Sukkot: Leaving Our Comfort Zone to Learn and Grow
Sukkot is not a holiday designed for comfort. We exit our homes to eat, live, sleep, and socialize in a temporary hut with a flimsy roof where we are vulnerable to the elements and away from the “creature comforts” we have grown used to or dependent on. Even in Israel, where the climate is more conducive to “al fresco” eating and living, the sukkah roof still offers little protection from the “elements.”
One of the lessons of Sukkot is that we have so much to be thankful for. Certainly our family and friends who typically join us in the sukkah, but also those things that we miss–the comfort of our home, its security, regulated climate, plumbing, appliances that make life simpler and more convenient, and technology that allows us to work and communicate in ways never imagined a century ago. By leaving the comfort of our home, we have the opportunity to reflect and learn that we are most fortunate. That perspective of gratitude and appreciation is a positive mindset which comes from placing ourselves in a slightly uncomfortable situation–a situation where discomfort can lead to growth.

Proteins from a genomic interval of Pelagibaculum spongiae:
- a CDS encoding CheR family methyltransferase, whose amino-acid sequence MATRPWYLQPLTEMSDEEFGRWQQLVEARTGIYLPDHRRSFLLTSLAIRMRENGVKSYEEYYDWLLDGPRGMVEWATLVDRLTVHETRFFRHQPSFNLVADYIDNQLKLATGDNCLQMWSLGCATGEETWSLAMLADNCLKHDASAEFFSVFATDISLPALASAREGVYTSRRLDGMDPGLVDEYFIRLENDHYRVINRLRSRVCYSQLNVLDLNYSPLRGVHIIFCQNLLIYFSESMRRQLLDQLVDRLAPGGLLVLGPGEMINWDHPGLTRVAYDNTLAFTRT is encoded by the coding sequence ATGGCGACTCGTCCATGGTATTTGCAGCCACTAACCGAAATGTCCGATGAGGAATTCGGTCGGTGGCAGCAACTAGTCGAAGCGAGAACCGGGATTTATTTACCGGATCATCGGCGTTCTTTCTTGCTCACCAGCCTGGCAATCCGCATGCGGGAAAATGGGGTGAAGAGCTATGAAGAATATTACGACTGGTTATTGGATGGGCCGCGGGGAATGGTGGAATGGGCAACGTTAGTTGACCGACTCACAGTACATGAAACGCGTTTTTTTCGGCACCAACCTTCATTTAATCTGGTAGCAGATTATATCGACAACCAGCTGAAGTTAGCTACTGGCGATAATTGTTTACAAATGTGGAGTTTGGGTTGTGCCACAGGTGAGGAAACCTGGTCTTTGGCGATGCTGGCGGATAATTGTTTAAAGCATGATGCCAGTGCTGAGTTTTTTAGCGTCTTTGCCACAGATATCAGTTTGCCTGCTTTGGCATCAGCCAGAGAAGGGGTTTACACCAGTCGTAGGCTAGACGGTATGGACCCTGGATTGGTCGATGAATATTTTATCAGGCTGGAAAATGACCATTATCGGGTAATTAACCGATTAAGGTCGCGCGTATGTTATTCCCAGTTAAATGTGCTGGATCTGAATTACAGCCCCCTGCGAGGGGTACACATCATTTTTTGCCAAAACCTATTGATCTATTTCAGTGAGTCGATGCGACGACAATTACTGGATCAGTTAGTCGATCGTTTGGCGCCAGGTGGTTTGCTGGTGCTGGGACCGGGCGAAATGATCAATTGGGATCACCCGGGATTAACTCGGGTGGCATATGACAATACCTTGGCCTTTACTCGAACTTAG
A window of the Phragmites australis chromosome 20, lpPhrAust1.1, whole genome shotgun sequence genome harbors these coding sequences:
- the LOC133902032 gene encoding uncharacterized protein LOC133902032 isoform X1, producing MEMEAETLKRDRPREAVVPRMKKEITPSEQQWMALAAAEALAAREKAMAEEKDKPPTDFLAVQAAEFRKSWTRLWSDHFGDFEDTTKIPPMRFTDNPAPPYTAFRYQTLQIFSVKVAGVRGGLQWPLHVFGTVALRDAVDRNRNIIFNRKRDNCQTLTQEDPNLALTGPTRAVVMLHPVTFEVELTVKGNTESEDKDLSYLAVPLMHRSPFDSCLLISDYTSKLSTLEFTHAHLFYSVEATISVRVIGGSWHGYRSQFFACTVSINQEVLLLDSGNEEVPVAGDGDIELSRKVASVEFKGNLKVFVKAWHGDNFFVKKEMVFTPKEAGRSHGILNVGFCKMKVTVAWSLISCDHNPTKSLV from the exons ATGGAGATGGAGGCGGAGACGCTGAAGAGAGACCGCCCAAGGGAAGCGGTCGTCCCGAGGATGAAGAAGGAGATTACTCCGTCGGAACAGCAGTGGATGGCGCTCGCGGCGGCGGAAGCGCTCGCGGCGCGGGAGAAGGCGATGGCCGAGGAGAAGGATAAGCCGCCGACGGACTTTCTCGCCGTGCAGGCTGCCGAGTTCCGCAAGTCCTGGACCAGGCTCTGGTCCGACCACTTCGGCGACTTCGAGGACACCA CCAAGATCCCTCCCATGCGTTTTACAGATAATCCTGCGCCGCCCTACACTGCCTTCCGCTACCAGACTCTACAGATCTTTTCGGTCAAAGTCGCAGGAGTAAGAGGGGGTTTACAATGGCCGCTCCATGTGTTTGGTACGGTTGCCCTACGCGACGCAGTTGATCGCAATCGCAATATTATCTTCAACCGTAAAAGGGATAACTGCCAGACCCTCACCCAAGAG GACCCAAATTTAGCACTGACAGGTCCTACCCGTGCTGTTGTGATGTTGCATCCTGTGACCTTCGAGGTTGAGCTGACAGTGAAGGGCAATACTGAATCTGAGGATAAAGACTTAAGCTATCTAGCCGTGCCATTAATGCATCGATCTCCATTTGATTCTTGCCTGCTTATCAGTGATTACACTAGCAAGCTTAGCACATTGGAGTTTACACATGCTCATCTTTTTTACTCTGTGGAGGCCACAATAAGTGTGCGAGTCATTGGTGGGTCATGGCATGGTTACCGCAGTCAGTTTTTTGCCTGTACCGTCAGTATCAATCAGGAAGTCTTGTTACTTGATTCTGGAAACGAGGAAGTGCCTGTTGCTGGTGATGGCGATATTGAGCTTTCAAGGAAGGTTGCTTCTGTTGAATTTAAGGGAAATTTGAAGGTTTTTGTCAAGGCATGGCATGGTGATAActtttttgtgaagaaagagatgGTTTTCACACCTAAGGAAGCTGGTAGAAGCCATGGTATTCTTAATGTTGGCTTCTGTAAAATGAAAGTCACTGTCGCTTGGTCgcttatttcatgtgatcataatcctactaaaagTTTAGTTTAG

This concept of discomfort leading to growth is not simply theoretical. In education too, navigating a situation where we are unfamiliar with what to do–a naturally uncomfortable state– leads to the development of new skills and a different way of understanding the world.
The early 20th century Soviet psychologist, Lev Vygotsky, called this the “zone of proximal development (ZPD).” The “ZPD” refers to the gap between what a person knows and can do, and what they cannot do even with support and guidance. Within this “zone” we have what we are capable of doing with guidance and learning. It is within this zone that learning takes place. The ZPD represents that uncomfortable state of learning and understanding that is just beyond our grasp, but within reach with the right guidance and instruction.
We spend a great deal of time avoiding challenges and uncomfortable situations. But it is precisely through them, through exposing our vulnerabilities and navigating new and unfamiliar situations and problems, that we grow and learn. This Sukkot, let us embrace the slight discomfort we feel in order to grow closer to our family, friends, and God, who support us, and to remind us that any challenge is simply an opportunity to traverse the ZPD and grow in ways yet unimagined.
Rabbi Azaryah Cohen